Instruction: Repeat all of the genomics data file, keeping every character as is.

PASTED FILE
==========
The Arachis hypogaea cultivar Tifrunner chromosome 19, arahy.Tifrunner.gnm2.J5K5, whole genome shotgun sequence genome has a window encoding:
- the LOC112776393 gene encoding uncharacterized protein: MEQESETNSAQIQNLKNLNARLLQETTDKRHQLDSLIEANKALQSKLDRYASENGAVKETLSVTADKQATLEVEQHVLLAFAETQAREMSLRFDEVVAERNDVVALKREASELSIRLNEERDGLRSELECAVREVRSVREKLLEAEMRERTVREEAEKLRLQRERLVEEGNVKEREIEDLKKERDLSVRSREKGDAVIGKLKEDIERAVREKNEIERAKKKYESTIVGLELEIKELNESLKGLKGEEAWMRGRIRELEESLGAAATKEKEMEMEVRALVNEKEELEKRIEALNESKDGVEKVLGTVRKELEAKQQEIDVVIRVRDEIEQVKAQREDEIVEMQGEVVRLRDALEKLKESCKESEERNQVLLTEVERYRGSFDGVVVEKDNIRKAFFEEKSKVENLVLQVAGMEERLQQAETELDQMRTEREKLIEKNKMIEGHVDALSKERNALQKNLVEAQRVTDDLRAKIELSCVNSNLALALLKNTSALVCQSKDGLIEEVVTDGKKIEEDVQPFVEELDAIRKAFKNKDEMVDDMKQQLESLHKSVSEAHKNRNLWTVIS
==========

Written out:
The Arachis hypogaea cultivar Tifrunner chromosome 19, arahy.Tifrunner.gnm2.J5K5, whole genome shotgun sequence genome has a window encoding:
- the LOC112776393 gene encoding uncharacterized protein: MEQESETNSAQIQNLKNLNARLLQETTDKRHQLDSLIEANKALQSKLDRYASENGAVKETLSVTADKQATLEVEQHVLLAFAETQAREMSLRFDEVVAERNDVVALKREASELSIRLNEERDGLRSELECAVREVRSVREKLLEAEMRERTVREEAEKLRLQRERLVEEGNVKEREIEDLKKERDLSVRSREKGDAVIGKLKEDIERAVREKNEIERAKKKYESTIVGLELEIKELNESLKGLKGEEAWMRGRIRELEESLGAAATKEKEMEMEVRALVNEKEELEKRIEALNESKDGVEKVLGTVRKELEAKQQEIDVVIRVRDEIEQVKAQREDEIVEMQGEVVRLRDALEKLKESCKESEERNQVLLTEVERYRGSFDGVVVEKDNIRKAFFEEKSKVENLVLQVAGMEERLQQAETELDQMRTEREKLIEKNKMIEGHVDALSKERNALQKNLVEAQRVTDDLRAKIELSCVNSNLALALLKNTSALVCQSKDGLIEEVVTDGKKIEEDVQPFVEELDAIRKAFKNKDEMVDDMKQQLESLHKSVSEAHKNRNLWTVIS